FWCS Superintendent receives national honor

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Press release from Fort Wayne Community Schools:

FWCS Superintendent receives national honor

Fort Wayne Community Schools Superintendent Dr. Wendy Robinson will be honored this month by the National Alliance of Black School Educators.

At a celebration dinner in Indianapolis on Nov. 21, Dr. Robinson will receive the Joseph E. Hill Superintendent of the Year Award, which is given to a superintendent who has demonstrated a quality of leadership that resulted in significant positive outcomes for students of African descent.

“I am honored to accept this award on behalf of the work that is being done throughout Fort public education has developed close working relationships with some of the most prestigious educational organizations in the country. She was one of the members of the inaugural class of Broad Center Fellows, a program designed to prepare and challenge urban school leaders. She also is a friend of the Wallace Foundation, and under her leadership, FWCS has received millions of dollars in grants and training opportunities from Wallace. She is nationally recognized for her expertise in improving urban education and is frequently asked to speak at conferences and events hosted by organizations such as The Wallace Foundation, the National Conference of State Legislators, American Association of School Administrators and the Urban Superintendent’s Association of America.

Dr. Robinson is also an active member of the community and has formed partnerships with local agencies and businesses to increase educational opportunities. She serves on numerous boards including the Fort Wayne Economic Alliance, Junior Achievement, Knight Foundation, Invent Tomorrow Education Consortium, Parkview Hospital and Manchester College, among others. In August of 2005, she was jointly appointed to serve on the Indiana Education Roundtable by Governor Mitch Daniels and then-State Superintendent Dr. Suellen Reed. She is currently the president of Indiana Urban Schools Association, an organization that supports legislation and provides services and programs that recognize the needs of urban schools.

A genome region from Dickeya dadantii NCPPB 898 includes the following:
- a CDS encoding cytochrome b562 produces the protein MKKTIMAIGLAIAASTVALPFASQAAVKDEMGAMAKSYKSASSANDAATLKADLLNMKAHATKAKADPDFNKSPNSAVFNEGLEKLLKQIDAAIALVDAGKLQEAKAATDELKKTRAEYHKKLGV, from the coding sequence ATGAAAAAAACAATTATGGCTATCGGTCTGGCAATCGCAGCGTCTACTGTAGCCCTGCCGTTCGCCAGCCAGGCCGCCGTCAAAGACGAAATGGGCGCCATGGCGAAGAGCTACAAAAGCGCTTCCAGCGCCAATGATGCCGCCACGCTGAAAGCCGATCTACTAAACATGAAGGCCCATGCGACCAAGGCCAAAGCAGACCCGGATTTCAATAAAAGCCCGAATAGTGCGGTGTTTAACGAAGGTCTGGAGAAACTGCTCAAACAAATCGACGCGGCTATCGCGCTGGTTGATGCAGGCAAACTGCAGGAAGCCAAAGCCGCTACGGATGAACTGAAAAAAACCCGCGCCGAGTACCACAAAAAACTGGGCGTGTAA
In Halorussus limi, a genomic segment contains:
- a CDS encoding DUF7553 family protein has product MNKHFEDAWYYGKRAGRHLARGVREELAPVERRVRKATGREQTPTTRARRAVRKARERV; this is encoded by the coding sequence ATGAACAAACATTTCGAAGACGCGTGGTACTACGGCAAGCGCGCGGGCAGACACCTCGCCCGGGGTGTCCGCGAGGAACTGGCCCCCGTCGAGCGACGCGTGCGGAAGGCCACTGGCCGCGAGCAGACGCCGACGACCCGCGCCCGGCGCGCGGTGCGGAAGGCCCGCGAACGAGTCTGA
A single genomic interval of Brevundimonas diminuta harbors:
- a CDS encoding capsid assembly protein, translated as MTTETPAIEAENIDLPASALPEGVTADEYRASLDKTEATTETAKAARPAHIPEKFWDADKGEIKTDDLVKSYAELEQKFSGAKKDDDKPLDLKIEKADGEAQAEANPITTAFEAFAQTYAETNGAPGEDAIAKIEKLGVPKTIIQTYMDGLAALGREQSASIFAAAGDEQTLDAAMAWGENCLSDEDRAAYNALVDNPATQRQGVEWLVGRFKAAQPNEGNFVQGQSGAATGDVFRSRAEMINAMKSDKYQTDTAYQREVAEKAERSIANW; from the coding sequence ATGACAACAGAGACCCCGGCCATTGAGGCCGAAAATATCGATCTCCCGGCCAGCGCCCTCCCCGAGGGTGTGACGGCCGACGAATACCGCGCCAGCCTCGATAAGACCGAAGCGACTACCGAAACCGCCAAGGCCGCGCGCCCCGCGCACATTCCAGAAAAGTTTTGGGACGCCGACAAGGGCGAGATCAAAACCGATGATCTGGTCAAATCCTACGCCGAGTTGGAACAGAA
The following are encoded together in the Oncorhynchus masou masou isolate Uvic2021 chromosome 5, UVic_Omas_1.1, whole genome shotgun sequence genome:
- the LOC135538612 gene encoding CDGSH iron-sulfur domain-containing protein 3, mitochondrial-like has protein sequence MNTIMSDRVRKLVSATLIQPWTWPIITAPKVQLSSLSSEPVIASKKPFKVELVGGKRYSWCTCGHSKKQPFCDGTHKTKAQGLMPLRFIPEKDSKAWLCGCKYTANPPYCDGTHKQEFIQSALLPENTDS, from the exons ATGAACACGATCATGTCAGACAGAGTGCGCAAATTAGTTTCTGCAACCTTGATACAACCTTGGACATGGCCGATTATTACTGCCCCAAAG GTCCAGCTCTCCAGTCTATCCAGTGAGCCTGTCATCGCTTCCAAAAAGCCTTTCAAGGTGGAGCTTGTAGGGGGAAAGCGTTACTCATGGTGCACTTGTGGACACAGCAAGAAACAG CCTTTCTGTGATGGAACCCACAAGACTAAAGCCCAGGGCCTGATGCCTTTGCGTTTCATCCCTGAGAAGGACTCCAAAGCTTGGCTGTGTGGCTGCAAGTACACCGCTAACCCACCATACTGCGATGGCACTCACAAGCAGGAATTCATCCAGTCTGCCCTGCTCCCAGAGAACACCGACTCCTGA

In her 35 years with Fort Wayne Community Schools, Dr. Robinson has served as a classroom teacher, assistant principal, principal and central office administrator. She was appointed to the position of Superintendent of Fort Wayne Community Schools in July 2003 after an eight-year assignment as Deputy Superintendent. In 2008, she was named the District II Superintendent of the Year by the Indiana Association of Public School Superintendents, and previously was awarded the Athena Award, the Helene R. Foellinger Award, the Martin Luther King Award and the Elizabeth Dobynes Award from the Fort Wayne NAACP and many more.

With nearly 32,000 students, Fort Wayne Community Schools is Indiana’s second-largest school district. FWCS proudly allows families to choose any of its 53 schools through its successful school-choice program creating diversity in each school, including some with more than 75 languages spoken. FWCS offers seven magnet schools focusing on areas such as fine arts or Montessori at the elementary and middle school level as well as the prestigious International Baccalaureate program for high school students.

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  1. Pardon me for asking, but what exactly are these “significant positive outcomes for students of African descent”? Data from the Indiana Dept of Education shows that black students in FWCS are performing no better than their counterparts in other urban districts such as Gary, Indianapolis, South Bend, Hammond, Michgan City, etc. although they are doing better at Harding in EACS. What has the school choice program given them besides a daily bus ride?


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